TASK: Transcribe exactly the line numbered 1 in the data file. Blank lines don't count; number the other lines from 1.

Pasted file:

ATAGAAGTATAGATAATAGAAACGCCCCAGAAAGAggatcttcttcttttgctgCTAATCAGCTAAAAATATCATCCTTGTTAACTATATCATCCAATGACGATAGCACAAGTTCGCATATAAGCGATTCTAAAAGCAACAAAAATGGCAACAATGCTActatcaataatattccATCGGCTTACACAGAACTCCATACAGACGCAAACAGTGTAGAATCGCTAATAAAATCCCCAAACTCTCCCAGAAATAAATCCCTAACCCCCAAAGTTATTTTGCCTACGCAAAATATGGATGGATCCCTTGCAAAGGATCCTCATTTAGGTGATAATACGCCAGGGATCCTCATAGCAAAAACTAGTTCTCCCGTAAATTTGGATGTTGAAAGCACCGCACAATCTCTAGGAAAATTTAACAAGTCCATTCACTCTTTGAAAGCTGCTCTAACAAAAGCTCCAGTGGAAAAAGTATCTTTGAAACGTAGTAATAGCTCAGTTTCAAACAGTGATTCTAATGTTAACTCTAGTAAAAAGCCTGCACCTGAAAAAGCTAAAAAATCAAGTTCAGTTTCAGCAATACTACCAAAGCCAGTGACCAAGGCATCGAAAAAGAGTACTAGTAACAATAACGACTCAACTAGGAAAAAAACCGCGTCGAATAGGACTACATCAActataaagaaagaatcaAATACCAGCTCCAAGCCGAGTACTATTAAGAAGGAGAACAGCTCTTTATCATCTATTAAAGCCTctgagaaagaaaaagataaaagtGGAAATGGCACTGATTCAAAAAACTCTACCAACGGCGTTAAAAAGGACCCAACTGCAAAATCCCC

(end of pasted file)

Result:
ATAGAAGTATAGATAATAGAAACGCCCCAGAAAGAggatcttcttcttttgctgCTAATCAGCTAAAAATATCATCCTTGTTAACTATATCATCCAATGACGATAGCACAAGTTCGCATATAAGCGATTCTAAAAGCAACAAAAATGGCAACAATGCTActatcaataatattccATCGGCTTACACAGAACTCCATACAGACGCAAACAGTGTAGAATCGCTAATAAAATCCCCAAACTCTCCCAGAAATAAATCCCTAACCCCCAAAGTTATTTTGCCTACGCAAAATATGGATGGATCCCTTGCAAAGGATCCTCATTTAGGTGATAATACGCCAGGGATCCTCATAGCAAAAACTAGTTCTCCCGTAAATTTGGATGTTGAAAGCACCGCACAATCTCTAGGAAAATTTAACAAGTCCATTCACTCTTTGAAAGCTGCTCTAACAAAAGCTCCAGTGGAAAAAGTATCTTTGAAACGTAGTAATAGCTCAGTTTCAAACAGTGATTCTAATGTTAACTCTAGTAAAAAGCCTGCACCTGAAAAAGCTAAAAAATCAAGTTCAGTTTCAGCAATACTACCAAAGCCAGTGACCAAGGCATCGAAAAAGAGTACTAGTAACAATAACGACTCAACTAGGAAAAAAACCGCGTCGAATAGGACTACATCAActataaagaaagaatcaAATACCAGCTCCAAGCCGAGTACTATTAAGAAGGAGAACAGCTCTTTATCATCTATTAAAGCCTctgagaaagaaaaagataaaagtGGAAATGGCACTGATTCAAAAAACTCTACCAACGGCGTTAAAAAGGACCCAACTGCAAAATCCCC